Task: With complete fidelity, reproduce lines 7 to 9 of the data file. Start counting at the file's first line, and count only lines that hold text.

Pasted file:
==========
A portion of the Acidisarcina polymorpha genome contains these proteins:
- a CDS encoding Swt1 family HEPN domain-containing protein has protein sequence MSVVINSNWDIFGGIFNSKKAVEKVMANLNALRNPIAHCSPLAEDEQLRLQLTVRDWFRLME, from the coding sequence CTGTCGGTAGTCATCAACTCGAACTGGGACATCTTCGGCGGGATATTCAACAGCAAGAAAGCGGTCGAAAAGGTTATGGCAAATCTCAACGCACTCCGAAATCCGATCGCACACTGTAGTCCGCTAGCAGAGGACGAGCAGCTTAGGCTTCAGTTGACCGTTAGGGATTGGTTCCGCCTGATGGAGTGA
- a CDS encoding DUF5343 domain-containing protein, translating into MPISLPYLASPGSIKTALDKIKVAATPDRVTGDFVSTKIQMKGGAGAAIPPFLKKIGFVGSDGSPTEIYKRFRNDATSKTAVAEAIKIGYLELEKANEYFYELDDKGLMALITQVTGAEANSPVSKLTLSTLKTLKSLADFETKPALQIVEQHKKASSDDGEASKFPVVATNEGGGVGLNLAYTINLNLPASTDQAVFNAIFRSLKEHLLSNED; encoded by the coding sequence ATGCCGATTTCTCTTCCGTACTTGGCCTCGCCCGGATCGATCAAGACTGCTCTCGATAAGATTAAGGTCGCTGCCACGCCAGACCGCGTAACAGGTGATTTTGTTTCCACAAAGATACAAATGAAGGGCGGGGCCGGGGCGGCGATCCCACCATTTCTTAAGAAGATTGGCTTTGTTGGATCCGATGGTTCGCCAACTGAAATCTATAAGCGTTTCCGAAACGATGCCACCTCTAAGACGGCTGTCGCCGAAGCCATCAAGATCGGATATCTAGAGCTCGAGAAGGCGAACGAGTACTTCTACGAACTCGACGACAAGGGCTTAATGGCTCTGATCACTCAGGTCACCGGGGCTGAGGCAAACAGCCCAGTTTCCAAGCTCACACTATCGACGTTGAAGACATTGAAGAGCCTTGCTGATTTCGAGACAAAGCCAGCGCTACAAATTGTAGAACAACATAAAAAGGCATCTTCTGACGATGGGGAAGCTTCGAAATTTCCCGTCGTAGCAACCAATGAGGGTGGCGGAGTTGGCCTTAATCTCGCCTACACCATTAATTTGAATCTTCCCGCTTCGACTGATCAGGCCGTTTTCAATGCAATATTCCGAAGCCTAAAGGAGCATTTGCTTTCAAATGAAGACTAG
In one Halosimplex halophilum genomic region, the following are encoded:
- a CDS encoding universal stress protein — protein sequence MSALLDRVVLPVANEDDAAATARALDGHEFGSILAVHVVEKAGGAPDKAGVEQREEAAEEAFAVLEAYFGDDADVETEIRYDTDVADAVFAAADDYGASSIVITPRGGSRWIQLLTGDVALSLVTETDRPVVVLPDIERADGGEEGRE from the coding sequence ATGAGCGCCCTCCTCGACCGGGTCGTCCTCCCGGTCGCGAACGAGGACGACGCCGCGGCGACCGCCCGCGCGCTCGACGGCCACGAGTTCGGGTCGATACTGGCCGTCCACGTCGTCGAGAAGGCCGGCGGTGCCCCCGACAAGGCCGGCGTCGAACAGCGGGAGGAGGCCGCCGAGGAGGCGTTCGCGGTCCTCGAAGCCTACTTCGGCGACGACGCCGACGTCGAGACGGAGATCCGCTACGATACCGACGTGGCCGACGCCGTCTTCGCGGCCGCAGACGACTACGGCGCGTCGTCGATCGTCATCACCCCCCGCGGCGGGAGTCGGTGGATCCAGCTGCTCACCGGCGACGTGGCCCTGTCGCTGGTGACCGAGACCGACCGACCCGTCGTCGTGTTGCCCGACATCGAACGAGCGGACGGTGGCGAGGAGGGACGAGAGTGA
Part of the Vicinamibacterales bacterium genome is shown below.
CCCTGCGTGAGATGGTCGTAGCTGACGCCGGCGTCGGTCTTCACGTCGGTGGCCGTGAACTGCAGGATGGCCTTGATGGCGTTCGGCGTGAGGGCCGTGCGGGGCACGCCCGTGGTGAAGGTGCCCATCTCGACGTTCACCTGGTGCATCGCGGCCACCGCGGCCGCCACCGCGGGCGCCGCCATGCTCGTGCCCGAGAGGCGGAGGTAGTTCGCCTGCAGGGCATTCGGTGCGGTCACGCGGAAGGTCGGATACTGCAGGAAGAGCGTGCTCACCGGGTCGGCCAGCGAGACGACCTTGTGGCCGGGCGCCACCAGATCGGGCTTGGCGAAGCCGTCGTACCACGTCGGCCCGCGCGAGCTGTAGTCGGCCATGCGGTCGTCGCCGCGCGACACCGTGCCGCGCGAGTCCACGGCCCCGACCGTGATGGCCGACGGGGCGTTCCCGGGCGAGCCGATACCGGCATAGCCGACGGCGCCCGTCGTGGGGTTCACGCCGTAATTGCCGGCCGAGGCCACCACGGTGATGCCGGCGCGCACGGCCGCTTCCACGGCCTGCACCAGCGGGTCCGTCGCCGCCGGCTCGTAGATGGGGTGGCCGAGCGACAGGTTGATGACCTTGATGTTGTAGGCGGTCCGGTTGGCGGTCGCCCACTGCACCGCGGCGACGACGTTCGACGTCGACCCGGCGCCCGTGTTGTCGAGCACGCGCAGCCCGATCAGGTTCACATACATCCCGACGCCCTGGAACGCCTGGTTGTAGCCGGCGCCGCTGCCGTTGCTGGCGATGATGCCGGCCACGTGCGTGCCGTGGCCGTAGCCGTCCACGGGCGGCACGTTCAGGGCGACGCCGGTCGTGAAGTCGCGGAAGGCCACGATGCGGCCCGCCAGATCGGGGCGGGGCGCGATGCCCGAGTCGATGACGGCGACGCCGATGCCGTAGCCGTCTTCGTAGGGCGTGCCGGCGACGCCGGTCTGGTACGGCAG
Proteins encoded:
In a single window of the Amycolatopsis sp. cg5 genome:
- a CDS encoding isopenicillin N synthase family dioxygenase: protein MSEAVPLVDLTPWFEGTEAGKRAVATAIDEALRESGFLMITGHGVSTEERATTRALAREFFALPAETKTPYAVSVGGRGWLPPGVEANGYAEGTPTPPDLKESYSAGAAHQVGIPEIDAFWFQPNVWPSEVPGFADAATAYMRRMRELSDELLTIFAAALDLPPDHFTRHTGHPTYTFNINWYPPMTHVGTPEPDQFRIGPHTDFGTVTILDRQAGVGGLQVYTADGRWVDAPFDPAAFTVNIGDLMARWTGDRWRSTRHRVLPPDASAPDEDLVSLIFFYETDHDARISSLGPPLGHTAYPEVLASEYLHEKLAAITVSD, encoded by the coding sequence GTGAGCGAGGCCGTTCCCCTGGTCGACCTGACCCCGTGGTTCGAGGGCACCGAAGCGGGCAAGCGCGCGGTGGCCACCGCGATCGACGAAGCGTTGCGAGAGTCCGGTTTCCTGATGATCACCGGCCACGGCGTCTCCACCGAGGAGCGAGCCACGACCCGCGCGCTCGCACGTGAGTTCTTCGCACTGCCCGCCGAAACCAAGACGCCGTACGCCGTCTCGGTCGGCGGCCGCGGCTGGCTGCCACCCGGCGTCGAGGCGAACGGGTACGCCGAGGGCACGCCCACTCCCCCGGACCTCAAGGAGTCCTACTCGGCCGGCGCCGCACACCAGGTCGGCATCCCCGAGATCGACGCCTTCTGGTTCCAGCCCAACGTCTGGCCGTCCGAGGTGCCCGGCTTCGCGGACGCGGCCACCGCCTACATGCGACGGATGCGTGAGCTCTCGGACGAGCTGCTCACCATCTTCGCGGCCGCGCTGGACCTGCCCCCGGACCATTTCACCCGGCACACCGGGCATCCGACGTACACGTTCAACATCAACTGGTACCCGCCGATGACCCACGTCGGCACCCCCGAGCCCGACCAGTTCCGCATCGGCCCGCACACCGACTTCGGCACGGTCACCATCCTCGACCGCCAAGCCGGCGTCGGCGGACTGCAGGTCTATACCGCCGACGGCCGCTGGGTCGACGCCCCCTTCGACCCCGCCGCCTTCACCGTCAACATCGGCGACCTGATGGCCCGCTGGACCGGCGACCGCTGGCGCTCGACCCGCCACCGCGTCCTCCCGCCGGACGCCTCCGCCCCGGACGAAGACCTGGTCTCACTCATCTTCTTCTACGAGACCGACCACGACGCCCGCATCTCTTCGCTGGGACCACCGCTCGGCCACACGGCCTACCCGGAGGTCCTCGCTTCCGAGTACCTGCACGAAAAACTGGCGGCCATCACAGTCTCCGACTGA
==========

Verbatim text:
CCCTGCGTGAGATGGTCGTAGCTGACGCCGGCGTCGGTCTTCACGTCGGTGGCCGTGAACTGCAGGATGGCCTTGATGGCGTTCGGCGTGAGGGCCGTGCGGGGCACGCCCGTGGTGAAGGTGCCCATCTCGACGTTCACCTGGTGCATCGCGGCCACCGCGGCCGCCACCGCGGGCGCCGCCATGCTCGTGCCCGAGAGGCGGAGGTAGTTCGCCTGCAGGGCATTCGGTGCGGTCACGCGGAAGGTCGGATACTGCAGGAAGAGCGTGCTCACCGGGTCGGCCAGCGAGACGACCTTGTGGCCGGGCGCCACCAGATCGGGCTTGGCGAAGCCGTCGTACCACGTCGGCCCGCGCGAGCTGTAGTCGGCCATGCGGTCGTCGCCGCGCGACACCGTGCCGCGCGAGTCCACGGCCCCGACCGTGATGGCCGACGGGGCGTTCCCGGGCGAGCCGATACCGGCATAGCCGACGGCGCCCGTCGTGGGGTTCACGCCGTAATTGCCGGCCGAGGCCACCACGGTGATGCCGGCGCGCACGGCCGCTTCCACGGCCTGCACCAGCGGGTCCGTCGCCGCCGGCTCGTAGATGGGGTGGCCGAGCGACAGGTTGATGACCTTGATGTTGTAGGCGGTCCGGTTGGCGGTCGCCCACTGCACCGCGGCGACGACGTTCGACGTCGACCCGGCGCCCGTGTTGTCGAGCACGCGCAGCCCGATCAGGTTCACATACATCCCGACGCCCTGGAACGCCTGGTTGTAGCCGGCGCCGCTGCCGTTGCTGGCGATGATGCCGGCCACGTGCGTGCCGTGGCCGTAGCCGTCCACGGGCGGCACGTTCAGGGCGACGCCGGTCGTGAAGTCGCGGAAGGCCACGATGCGGCCCGCCAGATCGGGGCGGGGCGCGATGCCCGAGTCGATGACGGCGACGCCGATGCCGTAGCCGTCTTCGTAGGGCGTGCCGGCGACGCCGGTCTGGTACGGCAG
Proteins encoded:
In a single window of the Amycolatopsis sp. cg5 genome: